One vote in favor of btc-e’s security is the lack of serious security breaches since opening in 2011, something that may not be said for other, more transparent operations. In 2012 there was a hack of the Liberty Reserve API. The attacker made large USD transfers, purchased bitcoin and thus massively boosted the price. One would assume he then sold his own bitcoin at profit, but this is unknown.
BTC-e reverted to a backup made prior to the hack and covered the losses of traders, which came to around $45,000. So BTC-e acted honorably and decisively when put to the test.
In the beginning of 2014, the then-leading bitcoin exchange Mt. Gox collapsed in spectacular fashion, driving scores of traders to btc-e, among other exchanges. Users, some of whom were greatly wounded due to Mt. Gox’s incompetent operational and financial management, deserved reassurances as to the proper management of their money and the solvency of BTC-e’s operations. Like others in the industry, the Alexes released a statement reassuring users as to the strength of security protocol, and promised to publish financial statements verified by external auditors showing financial solvency. Today, twelve months later, not a single statement has been published. This is worrisome.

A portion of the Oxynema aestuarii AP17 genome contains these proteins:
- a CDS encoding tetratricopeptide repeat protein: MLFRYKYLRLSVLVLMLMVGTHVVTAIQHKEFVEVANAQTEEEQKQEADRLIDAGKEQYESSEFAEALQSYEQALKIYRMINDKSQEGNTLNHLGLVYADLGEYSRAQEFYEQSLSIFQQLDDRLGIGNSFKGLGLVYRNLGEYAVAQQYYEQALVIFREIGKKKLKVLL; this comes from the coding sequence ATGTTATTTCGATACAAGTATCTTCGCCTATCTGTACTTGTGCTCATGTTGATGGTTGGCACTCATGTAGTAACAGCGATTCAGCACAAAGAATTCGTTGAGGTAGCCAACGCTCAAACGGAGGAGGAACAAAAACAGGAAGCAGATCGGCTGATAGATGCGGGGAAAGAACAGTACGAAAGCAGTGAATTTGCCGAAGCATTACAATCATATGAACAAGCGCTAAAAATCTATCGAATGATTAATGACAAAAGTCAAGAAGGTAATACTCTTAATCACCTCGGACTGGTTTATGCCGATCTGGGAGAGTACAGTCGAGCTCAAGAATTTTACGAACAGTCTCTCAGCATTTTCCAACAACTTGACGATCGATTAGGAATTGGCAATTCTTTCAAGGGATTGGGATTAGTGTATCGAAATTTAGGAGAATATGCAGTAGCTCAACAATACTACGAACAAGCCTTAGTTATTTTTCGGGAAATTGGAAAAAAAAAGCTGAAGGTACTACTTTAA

All that is required to register at btc-e is an email, password and login name. Users can then ostensibly deposit fiat currency without any additional information required. This does not show BTC-e’s dedication to the anonymity of their users as opposed to other exchanges. Every method of transferring fiat to BTC-e requires the same KYC/AML procedures as found at any bitcoin exchange. If the feds come a-knocking, they will gain access to any user’s biographical information at btc-e, the same as they would at coinbase.